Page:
I would not normally attempt such a complicated recipe but since they made Charlotte russe on GBBO last week I decided to give it a try. Having seen the way it was assembled, and that clear defined layers of bavarois and jelly were the aim, it looked like a fun recipe to make.
I looked into the history of this dessert, and found it was invented by a French chef named Marie-Antoine Carême, who named it in honour of his former employer George IV’s daughter, Princess Charlotte, and his employer at the time Czar Alexander I (“russe” as he was Russian). It always consists of a crème bavaroise set in a mould of ladyfingers or sponge biscuits. I am therefore also entering this recipe into my Perfecting Patisserie challenge for September.
Having now tried this out, I really am not sure how the GBBO bakers managed to make their Charlotte russe in such a short amount of time. Mine took all day, with the genoise sponge for the base baked first thing in the morning, then a vanilla bavarois before lunch, black cherry jelly added a couple of hours later and then decorating several hours later once fully set. And I used shop-bought sponge fingers and jelly as quick shortcuts! So this would be a full day task if you were making everything from scratch I think (unless you are able to devote yourself to it all day and do nothing else, so no school runs etc unlike me).
I had several problems with my Charlotte Russe, firstly, when I thought the bavarois was set enough to pour the jelly on top, although it was extremely firm, as soon as I poured the jelly on top it went through the bavarois and combined into it. Perhaps the jelly mixture was still a bit too warm, or the bavarois not yet set enough. Having never had bavarois before, I wasn’t really sure of the texture to expect, and the recipe I was roughly following for the steps (Nadiya’s recipe on BBC food) didn’t really indicate how long would be needed for setting the layers.
My bavarois and jelly mixture then took an age to set, about four hours in the fridge. I don’t have any room in my freezer so it couldn’t go in there. I would recommend using a freezer for setting if you have room though, it might not take so long then! When I removed the dessert from the cake tin mould, I could see the bavarois had seeped through the edge of the sponge biscuits. However, it did finally set and I am pleased to say it stayed in one piece as I removed it by pulling on the clingfilm! Moved to a plate I could decorate with cream and cherries.
Very pleased with my layers in the end! The jelly sank below the top of the bavarois but formed a clear layer in the centre.
- 1 packet sponge fingers
- 1 packet black cherry jelly
- 200 ml double cream
- Cherries to decorate
For the genoise sponge:
- 4 large free egg yolks
- 125 g caster sugar
- 125 g self raising flour
- 30 g unsalted butter, melted
For the vanilla bavarois:
- 2 medium egg yolks
- 62.5 g golden caster sugar
- 250 ml semi skimmed milk
- 0.5 tsp vanilla bean paste
- 3 sheets of leaf gelatine, soaked in cold water for five minutes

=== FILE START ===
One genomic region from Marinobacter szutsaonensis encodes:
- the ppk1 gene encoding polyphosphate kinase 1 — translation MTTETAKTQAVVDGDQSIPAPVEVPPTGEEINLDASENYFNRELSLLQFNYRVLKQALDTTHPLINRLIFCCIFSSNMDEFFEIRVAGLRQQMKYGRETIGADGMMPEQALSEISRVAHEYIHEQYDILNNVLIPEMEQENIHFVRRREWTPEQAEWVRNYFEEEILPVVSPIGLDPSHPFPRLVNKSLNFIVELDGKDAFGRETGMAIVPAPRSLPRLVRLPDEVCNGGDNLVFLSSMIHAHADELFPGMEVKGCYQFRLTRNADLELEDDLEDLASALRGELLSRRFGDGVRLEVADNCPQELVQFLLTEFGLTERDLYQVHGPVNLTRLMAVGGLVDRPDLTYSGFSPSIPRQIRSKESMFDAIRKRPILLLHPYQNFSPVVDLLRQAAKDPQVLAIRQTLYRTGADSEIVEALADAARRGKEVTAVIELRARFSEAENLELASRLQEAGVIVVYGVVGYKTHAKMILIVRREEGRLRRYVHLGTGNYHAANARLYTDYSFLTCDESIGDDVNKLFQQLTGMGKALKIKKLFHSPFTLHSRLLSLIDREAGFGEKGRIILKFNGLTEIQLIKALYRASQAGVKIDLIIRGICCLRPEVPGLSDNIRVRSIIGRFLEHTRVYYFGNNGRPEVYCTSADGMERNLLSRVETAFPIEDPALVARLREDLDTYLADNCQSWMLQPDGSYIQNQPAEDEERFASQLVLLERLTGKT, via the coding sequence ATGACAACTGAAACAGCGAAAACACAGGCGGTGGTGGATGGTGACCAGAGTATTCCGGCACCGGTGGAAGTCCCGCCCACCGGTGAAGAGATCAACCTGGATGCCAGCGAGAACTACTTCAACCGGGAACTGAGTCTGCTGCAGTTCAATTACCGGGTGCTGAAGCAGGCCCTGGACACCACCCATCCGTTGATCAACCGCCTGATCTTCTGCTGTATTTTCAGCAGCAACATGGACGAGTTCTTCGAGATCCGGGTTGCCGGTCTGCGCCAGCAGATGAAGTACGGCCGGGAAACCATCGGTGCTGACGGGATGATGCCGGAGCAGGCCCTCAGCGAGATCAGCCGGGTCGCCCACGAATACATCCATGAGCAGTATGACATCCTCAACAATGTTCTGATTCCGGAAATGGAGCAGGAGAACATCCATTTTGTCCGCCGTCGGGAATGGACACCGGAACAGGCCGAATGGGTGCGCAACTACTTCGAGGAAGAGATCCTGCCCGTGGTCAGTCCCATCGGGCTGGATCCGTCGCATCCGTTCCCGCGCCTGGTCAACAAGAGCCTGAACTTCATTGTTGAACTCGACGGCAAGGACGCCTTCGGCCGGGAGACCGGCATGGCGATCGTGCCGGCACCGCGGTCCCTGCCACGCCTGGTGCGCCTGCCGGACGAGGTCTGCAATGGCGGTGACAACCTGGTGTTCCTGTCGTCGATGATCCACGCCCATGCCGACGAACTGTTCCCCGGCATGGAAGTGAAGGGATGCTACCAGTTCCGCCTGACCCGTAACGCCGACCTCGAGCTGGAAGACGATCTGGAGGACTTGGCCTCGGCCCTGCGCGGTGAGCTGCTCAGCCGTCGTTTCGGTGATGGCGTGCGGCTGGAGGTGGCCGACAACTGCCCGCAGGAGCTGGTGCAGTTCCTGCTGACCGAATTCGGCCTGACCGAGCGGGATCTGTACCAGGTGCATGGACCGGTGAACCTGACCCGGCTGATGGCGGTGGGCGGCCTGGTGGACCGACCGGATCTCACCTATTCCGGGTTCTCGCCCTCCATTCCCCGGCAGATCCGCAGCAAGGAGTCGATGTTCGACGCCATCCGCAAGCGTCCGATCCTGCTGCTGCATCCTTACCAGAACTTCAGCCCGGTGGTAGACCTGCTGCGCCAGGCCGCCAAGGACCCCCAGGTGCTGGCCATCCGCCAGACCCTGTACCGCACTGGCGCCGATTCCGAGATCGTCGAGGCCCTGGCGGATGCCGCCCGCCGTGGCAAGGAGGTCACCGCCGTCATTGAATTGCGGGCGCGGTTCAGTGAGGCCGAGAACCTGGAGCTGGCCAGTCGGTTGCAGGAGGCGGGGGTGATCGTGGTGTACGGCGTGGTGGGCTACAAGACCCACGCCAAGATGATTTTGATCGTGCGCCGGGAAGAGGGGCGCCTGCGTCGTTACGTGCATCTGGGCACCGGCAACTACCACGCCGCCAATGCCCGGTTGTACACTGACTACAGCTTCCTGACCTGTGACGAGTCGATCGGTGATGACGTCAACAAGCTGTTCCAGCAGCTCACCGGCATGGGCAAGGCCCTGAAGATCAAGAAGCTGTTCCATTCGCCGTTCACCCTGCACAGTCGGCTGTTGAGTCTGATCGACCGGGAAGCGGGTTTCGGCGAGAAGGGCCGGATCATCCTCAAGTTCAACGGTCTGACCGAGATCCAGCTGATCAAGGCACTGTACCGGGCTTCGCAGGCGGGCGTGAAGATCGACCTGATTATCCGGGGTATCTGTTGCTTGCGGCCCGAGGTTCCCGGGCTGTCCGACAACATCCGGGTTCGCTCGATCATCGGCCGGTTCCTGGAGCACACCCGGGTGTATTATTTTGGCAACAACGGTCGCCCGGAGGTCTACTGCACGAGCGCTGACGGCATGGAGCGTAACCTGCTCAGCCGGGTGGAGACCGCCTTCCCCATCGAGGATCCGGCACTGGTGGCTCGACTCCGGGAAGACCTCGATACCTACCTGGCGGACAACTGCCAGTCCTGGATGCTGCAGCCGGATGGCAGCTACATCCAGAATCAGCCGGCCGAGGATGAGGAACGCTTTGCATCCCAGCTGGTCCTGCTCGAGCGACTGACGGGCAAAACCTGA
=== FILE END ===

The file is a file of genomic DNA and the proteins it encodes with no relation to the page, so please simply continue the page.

- 250 ml lightly whipped cream
- First, make the genoise sponge. Whisk the egg yolks and sugar together using an electric hand whisk, until it reaches the ribbon stage.
- Fold in the flour and melted butter.
- Spoon the batter into a 7 inch square silicone pan, and bake for approx. 15 minutes at 180 degrees.
- Allow to cool on a rack.
- Cut out a circle just smaller than the base of your cake tin once it is completely cool.
- Line your cake tin with clingfilm, I used a deep seven inch round tin I use for Christmas cakes.
- Place your sponge circle in the bottom of the tin.
- Stand the spong fingers around the edges of the tin.
- Now make the bavarois.
- Whisk the egg yolks and caster sugar in a bowl, until thick and doubled in volume.
- Place the milk and vanilla bean paste in a large plastic jug. Microwave for two minutes approx on high, until it is nearly at boiling point.
- Add the milk to the egg yolk and sugar mixture and whisk briefly.
- Place the bowl in the microwave and heat on high for one to two minutes, stirring after each minute, until the mixture coats the back of a wooden sooon.
- Drain the leaf gelatine and stir it in until completely dissolved.
- Fold in the lightly whipped cream.
- Pout the bavarois into the tin on top of the genoise sponge, and refrigerate until set.
- Once set, make the jelly up as per the packet instructions. Wait until it has cooled down! (Which I obviously did not manage to do).
- Pour the cool jelly mixture on top of the bavarois and place in the fridge to set. This took four hours for me.
- Once set, use the edge of the clingfilm lining your tin to pull the Charlotte out. Remove the clingfilm and place it on your serving dish or cake stand.
- Whip your remaining cream to soft peak stage, and pipe it on as desired using a piping bag.
- Chop the cherries and place on top to decorate.
- Serve and go for a long run afterwards!
For more charlotte ideas, have a look at these:
- easy charlotte royale from Jo’s Kitchen
- easy chocolate blackberry charlotte dessert cake from Maison Cupcake
- mango charlotte cake from The Dream Baker
Also linking up with my Perfecting Patisserie challenge.